Kernels Of Knowledge Come From Maze Of Maize
Posted October 15, 2001
RAMSEUR — Take 11 acres of corn, carve three miles of twists and turns through the stalk, add a flock of fourth-graders and you have grown bushels of agricultural ambassadors.
Michael Beal grew up farming the land. Now he is sharing his knowledge in a fun way.
"Coming from a farm, I take for granted a lot of things that I know about farming and agriculture and a lot of kids have never had exposure to this. So we're trying to get some interest and let the kids learn steps taken in that process," says Beal.
Part of the the lesson is learning that corn is used in 3,500 different products, including baby foods and antibiotics.
To the kids who visit his farm, Beal is the corn cop, offering a "corny" passport that helps visitors through the three-mile maze.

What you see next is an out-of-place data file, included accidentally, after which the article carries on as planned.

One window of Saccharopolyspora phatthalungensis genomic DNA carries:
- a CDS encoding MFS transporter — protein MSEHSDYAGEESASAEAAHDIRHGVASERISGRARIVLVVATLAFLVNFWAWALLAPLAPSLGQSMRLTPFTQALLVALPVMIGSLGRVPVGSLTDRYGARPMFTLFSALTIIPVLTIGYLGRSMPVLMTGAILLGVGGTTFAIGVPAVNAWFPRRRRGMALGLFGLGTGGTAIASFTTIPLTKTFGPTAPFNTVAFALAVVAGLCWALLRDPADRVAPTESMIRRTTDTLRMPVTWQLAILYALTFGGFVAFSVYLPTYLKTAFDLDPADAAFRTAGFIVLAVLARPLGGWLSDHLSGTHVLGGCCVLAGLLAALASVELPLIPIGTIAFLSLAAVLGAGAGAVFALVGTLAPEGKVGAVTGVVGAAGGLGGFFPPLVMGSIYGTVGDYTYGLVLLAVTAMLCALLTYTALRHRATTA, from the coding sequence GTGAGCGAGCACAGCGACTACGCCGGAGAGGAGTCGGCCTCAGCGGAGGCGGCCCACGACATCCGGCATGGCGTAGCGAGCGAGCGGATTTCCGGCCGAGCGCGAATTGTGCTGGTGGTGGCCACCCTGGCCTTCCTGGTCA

Beal asks questions that help stimulate the kids' interest in agriculture and to help them find their way through the maze.
So has Beal ever become lost in his creation?
"When we first started cutting it, we did. We lost a lawn mower one morning. We basically started back at the beginning until we found it," he says.
From the air, the maze is designed like the "Goodness Grows in North Carolina" logo, highlighting the importance of agriculture in our daily lives.
You can get lost in this
Ramseur corn maze
through November 3. Starting Friday, Oct. 19, the maze will be haunted, so be sure to bring a flashlight!